As it turns out, Mallory Pugh won’t be playing for UCLA in 2016.
Pugh’s parents, Karen and Horace, told the Denver Post that the 18-year-old United States national team star deferred her enrollment at UCLA until the start of 2017, due to national team commitments. Pugh this week was named to the United States’ 18-player roster for the Rio 2016 Olympics next month, and she is also expected to take part in the U-20 Women’s World Cup, which will be in Papua New Guinea from Nov. 13 to Dec. 3.
The Olympics start August 3 and the gold-medal match is on August 19. The Americans hope to be in that in search of a fourth straight Olympic gold medal. That bleeds into the start of training camp for the NCAA season, and there will be a heavy schedule to follow for the U.S. women — another long victory tour if they win again, like they did at last year’s World Cup, and a shorter tour if they don’t win the gold medal.
The timing of the U-20 Women’s World Cup is a significant issue for NCAA teams. The College Cup national semifinals and final take place on Dec. 2 and 4, respectively, which overlaps the final of the U-20 World Cup.
This has controversially caused for U.S. Soccer and U-20 head coach Michelle French to request that players redshirt for their respective college seasons. Some schools, including Penn State, will be hit hard by that. But other players have opted to pass up the U-20 World Cup to stay with their college teams. TopDrawerSoccer reported that Texas A&M star Mikaela Harvey will stay in school this fall.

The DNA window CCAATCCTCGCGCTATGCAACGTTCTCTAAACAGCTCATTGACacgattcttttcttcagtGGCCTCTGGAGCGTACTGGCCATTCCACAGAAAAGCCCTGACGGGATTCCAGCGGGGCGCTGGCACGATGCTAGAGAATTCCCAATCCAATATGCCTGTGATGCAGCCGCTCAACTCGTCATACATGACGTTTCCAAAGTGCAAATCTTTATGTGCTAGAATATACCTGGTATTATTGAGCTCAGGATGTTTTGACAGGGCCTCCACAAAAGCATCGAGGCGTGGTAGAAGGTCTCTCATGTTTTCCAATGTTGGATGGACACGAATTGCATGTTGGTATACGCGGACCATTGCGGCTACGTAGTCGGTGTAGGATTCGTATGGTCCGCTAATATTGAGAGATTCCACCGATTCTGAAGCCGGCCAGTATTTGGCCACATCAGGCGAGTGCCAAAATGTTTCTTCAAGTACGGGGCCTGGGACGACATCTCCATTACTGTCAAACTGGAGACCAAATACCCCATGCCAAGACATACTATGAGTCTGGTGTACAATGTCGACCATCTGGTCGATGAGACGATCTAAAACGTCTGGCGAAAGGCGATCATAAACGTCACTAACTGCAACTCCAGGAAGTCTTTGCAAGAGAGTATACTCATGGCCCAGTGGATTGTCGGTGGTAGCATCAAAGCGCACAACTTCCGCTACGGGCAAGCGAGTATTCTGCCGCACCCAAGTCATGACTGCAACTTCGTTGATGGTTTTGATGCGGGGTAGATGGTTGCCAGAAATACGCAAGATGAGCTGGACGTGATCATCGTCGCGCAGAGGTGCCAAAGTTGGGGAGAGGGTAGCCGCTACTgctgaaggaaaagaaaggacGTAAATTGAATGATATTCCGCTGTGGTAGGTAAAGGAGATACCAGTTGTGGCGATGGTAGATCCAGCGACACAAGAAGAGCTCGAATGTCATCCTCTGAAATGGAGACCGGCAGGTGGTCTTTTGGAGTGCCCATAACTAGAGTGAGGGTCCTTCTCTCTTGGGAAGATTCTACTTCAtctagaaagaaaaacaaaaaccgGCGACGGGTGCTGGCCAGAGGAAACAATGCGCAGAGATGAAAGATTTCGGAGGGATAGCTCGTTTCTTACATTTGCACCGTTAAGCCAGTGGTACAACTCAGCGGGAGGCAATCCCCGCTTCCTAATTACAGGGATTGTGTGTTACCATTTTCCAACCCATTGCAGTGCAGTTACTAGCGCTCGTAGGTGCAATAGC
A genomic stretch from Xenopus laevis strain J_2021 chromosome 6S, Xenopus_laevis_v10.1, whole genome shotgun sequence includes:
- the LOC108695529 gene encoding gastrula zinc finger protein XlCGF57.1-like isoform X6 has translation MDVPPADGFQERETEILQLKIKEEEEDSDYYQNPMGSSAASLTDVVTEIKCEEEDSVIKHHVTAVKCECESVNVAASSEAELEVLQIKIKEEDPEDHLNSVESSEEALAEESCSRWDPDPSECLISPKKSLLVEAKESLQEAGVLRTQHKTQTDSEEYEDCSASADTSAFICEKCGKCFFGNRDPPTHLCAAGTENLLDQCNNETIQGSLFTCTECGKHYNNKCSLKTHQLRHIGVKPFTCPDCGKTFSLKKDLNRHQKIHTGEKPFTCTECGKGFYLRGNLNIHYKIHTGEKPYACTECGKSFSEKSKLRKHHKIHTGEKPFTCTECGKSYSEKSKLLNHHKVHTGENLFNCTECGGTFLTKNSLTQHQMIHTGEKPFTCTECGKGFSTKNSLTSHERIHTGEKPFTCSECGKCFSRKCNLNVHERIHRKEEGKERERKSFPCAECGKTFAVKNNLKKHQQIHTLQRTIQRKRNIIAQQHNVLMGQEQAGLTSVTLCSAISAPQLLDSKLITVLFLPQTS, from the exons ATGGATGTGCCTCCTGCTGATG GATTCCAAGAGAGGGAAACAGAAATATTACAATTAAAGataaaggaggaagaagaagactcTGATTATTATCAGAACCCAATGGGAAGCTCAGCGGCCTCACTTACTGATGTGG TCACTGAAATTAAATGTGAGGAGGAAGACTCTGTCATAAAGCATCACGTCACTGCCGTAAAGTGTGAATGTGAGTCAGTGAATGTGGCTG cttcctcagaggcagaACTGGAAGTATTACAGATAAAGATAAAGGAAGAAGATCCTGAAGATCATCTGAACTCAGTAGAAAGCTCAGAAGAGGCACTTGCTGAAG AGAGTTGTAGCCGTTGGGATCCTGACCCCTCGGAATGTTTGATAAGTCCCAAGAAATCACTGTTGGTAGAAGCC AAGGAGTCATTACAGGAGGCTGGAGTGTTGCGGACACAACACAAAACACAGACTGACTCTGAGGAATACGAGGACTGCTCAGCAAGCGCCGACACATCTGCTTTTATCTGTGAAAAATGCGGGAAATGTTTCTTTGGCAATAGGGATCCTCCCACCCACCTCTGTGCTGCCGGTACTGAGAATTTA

“My fear right now with the design of this venture into the U-20 World Championship is we’re almost sacrificing player development for winning,” North Carolina head coach Anson Dorrance told TopDrawerSoccer. “They want to have full access to the players all fall, which I do not think is to the benefit of their development.”
Pugh skipping 2016 at UCLA also ostensibly brings back into question her future. In January, on NWSL draft day, Portland Thorns FC traded up to the No. 1 spot in the new player allocation system, anticipating the club would use the selection on Pugh, who was 17 at the time and finishing her senior year of high school. Reports were that if Pugh were to turn professional, she and her family wanted her to do so in Portland. She would have been the first player to skip college for the NWSL. Lindsey Horan, also a Colorado native, in 2012 passed up a scholarship to North Carolina to sign with PSG and turn professional at age 18 in the only comparable scenario for American women.
But nothing happened regarding Pugh on draft day, and it was soon revealed by Pugh’s parents that the teenager, after long deliberation, decided she would attend UCLA. A few days later, she scored in her U.S. senior debut.
Even then, some six months ago, Pugh was just the new kid looking for a shot with the U.S. senior team. But since then she has played in 13 of the 14 matches for the U.S. this year and has pushed for a starting spot. Her deferring enrollment at UCLA until 2017 gives her more time to think about that decision to not turn professional. There isn’t any indication that she is thinking about changing her mind, but her explosion onto the scene – potentially with more to come in Brazil next month – could open the door to such thoughts. The Thorns hold the top pick in the allocation ranking until the order resets following the NWSL Championship on Oct. 9.